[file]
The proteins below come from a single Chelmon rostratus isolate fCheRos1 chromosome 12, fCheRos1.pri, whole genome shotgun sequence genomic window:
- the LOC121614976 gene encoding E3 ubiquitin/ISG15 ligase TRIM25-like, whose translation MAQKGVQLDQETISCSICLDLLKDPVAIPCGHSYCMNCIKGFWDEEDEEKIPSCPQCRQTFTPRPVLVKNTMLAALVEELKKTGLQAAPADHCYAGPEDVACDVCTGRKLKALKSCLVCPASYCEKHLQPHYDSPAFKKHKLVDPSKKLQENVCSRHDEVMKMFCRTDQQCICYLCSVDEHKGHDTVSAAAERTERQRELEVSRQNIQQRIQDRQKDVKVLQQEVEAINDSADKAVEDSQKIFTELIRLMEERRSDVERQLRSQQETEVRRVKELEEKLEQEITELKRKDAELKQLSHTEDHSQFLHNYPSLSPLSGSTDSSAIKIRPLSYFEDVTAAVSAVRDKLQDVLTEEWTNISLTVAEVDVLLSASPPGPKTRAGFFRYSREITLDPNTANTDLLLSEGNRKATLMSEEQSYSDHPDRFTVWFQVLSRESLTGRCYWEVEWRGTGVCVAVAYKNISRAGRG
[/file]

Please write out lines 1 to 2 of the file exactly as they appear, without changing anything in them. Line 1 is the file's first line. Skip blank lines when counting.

The proteins below come from a single Chelmon rostratus isolate fCheRos1 chromosome 12, fCheRos1.pri, whole genome shotgun sequence genomic window:
- the LOC121614976 gene encoding E3 ubiquitin/ISG15 ligase TRIM25-like, whose translation MAQKGVQLDQETISCSICLDLLKDPVAIPCGHSYCMNCIKGFWDEEDEEKIPSCPQCRQTFTPRPVLVKNTMLAALVEELKKTGLQAAPADHCYAGPEDVACDVCTGRKLKALKSCLVCPASYCEKHLQPHYDSPAFKKHKLVDPSKKLQENVCSRHDEVMKMFCRTDQQCICYLCSVDEHKGHDTVSAAAERTERQRELEVSRQNIQQRIQDRQKDVKVLQQEVEAINDSADKAVEDSQKIFTELIRLMEERRSDVERQLRSQQETEVRRVKELEEKLEQEITELKRKDAELKQLSHTEDHSQFLHNYPSLSPLSGSTDSSAIKIRPLSYFEDVTAAVSAVRDKLQDVLTEEWTNISLTVAEVDVLLSASPPGPKTRAGFFRYSREITLDPNTANTDLLLSEGNRKATLMSEEQSYSDHPDRFTVWFQVLSRESLTGRCYWEVEWRGTGVCVAVAYKNISRAGRG